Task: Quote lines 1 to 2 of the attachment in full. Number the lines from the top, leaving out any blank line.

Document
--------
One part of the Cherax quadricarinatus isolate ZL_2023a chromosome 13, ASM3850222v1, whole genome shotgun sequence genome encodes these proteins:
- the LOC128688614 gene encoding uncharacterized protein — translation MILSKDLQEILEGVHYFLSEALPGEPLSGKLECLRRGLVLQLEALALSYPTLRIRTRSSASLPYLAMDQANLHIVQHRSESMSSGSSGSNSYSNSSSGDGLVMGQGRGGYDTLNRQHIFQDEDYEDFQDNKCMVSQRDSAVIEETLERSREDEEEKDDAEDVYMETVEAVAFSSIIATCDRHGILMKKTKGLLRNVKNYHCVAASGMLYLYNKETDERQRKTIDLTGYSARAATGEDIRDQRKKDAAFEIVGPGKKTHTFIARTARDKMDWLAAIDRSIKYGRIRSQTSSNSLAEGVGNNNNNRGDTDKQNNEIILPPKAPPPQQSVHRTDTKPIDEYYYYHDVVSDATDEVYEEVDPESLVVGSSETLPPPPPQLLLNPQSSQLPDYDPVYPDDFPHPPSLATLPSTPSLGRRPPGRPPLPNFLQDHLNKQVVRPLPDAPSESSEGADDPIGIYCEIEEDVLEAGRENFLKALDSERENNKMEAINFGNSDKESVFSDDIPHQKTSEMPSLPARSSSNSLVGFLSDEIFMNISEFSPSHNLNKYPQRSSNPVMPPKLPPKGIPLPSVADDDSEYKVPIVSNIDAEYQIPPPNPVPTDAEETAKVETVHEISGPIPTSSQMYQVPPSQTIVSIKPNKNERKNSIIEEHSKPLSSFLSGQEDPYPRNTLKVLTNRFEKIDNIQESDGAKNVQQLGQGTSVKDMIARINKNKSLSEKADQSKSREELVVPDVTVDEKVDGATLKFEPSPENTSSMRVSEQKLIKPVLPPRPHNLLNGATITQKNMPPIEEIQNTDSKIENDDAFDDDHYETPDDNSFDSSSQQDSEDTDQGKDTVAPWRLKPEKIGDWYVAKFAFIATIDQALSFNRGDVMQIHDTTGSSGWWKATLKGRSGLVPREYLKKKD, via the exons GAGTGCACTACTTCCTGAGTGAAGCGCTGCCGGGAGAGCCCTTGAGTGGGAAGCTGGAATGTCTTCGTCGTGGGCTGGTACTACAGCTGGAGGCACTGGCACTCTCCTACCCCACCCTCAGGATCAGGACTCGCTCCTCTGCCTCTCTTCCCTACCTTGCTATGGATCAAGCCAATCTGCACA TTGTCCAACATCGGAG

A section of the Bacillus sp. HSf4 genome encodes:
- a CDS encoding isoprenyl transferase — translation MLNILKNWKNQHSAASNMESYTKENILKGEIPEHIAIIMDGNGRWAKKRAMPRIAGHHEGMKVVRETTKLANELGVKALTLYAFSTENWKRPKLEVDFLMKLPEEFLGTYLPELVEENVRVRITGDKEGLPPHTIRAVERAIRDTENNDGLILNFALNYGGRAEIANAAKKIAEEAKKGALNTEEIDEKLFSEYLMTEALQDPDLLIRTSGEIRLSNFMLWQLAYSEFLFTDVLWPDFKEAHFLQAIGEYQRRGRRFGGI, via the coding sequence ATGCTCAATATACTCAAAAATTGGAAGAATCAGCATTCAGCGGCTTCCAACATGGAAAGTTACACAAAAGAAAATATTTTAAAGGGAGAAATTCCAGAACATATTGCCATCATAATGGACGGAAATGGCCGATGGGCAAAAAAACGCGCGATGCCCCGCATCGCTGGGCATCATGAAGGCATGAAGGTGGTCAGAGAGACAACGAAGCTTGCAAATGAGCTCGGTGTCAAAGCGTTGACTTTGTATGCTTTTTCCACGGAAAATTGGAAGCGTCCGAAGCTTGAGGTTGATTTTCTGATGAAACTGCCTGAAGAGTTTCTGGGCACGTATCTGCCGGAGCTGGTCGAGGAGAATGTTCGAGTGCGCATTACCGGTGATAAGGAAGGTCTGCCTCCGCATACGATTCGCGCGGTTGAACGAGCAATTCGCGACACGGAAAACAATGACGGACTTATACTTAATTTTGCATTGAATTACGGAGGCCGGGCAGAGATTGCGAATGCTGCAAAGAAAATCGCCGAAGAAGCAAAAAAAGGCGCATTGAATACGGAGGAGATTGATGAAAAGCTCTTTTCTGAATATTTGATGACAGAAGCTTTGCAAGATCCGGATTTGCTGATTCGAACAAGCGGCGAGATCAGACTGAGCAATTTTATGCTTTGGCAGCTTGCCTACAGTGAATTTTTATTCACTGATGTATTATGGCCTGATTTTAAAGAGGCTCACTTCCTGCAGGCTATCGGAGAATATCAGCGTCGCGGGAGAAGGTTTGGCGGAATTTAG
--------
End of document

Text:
One part of the Cherax quadricarinatus isolate ZL_2023a chromosome 13, ASM3850222v1, whole genome shotgun sequence genome encodes these proteins:
- the LOC128688614 gene encoding uncharacterized protein — translation MILSKDLQEILEGVHYFLSEALPGEPLSGKLECLRRGLVLQLEALALSYPTLRIRTRSSASLPYLAMDQANLHIVQHRSESMSSGSSGSNSYSNSSSGDGLVMGQGRGGYDTLNRQHIFQDEDYEDFQDNKCMVSQRDSAVIEETLERSREDEEEKDDAEDVYMETVEAVAFSSIIATCDRHGILMKKTKGLLRNVKNYHCVAASGMLYLYNKETDERQRKTIDLTGYSARAATGEDIRDQRKKDAAFEIVGPGKKTHTFIARTARDKMDWLAAIDRSIKYGRIRSQTSSNSLAEGVGNNNNNRGDTDKQNNEIILPPKAPPPQQSVHRTDTKPIDEYYYYHDVVSDATDEVYEEVDPESLVVGSSETLPPPPPQLLLNPQSSQLPDYDPVYPDDFPHPPSLATLPSTPSLGRRPPGRPPLPNFLQDHLNKQVVRPLPDAPSESSEGADDPIGIYCEIEEDVLEAGRENFLKALDSERENNKMEAINFGNSDKESVFSDDIPHQKTSEMPSLPARSSSNSLVGFLSDEIFMNISEFSPSHNLNKYPQRSSNPVMPPKLPPKGIPLPSVADDDSEYKVPIVSNIDAEYQIPPPNPVPTDAEETAKVETVHEISGPIPTSSQMYQVPPSQTIVSIKPNKNERKNSIIEEHSKPLSSFLSGQEDPYPRNTLKVLTNRFEKIDNIQESDGAKNVQQLGQGTSVKDMIARINKNKSLSEKADQSKSREELVVPDVTVDEKVDGATLKFEPSPENTSSMRVSEQKLIKPVLPPRPHNLLNGATITQKNMPPIEEIQNTDSKIENDDAFDDDHYETPDDNSFDSSSQQDSEDTDQGKDTVAPWRLKPEKIGDWYVAKFAFIATIDQALSFNRGDVMQIHDTTGSSGWWKATLKGRSGLVPREYLKKKD, via the exons GAGTGCACTACTTCCTGAGTGAAGCGCTGCCGGGAGAGCCCTTGAGTGGGAAGCTGGAATGTCTTCGTCGTGGGCTGGTACTACAGCTGGAGGCACTGGCACTCTCCTACCCCACCCTCAGGATCAGGACTCGCTCCTCTGCCTCTCTTCCCTACCTTGCTATGGATCAAGCCAATCTGCACA TTGTCCAACATCGGAG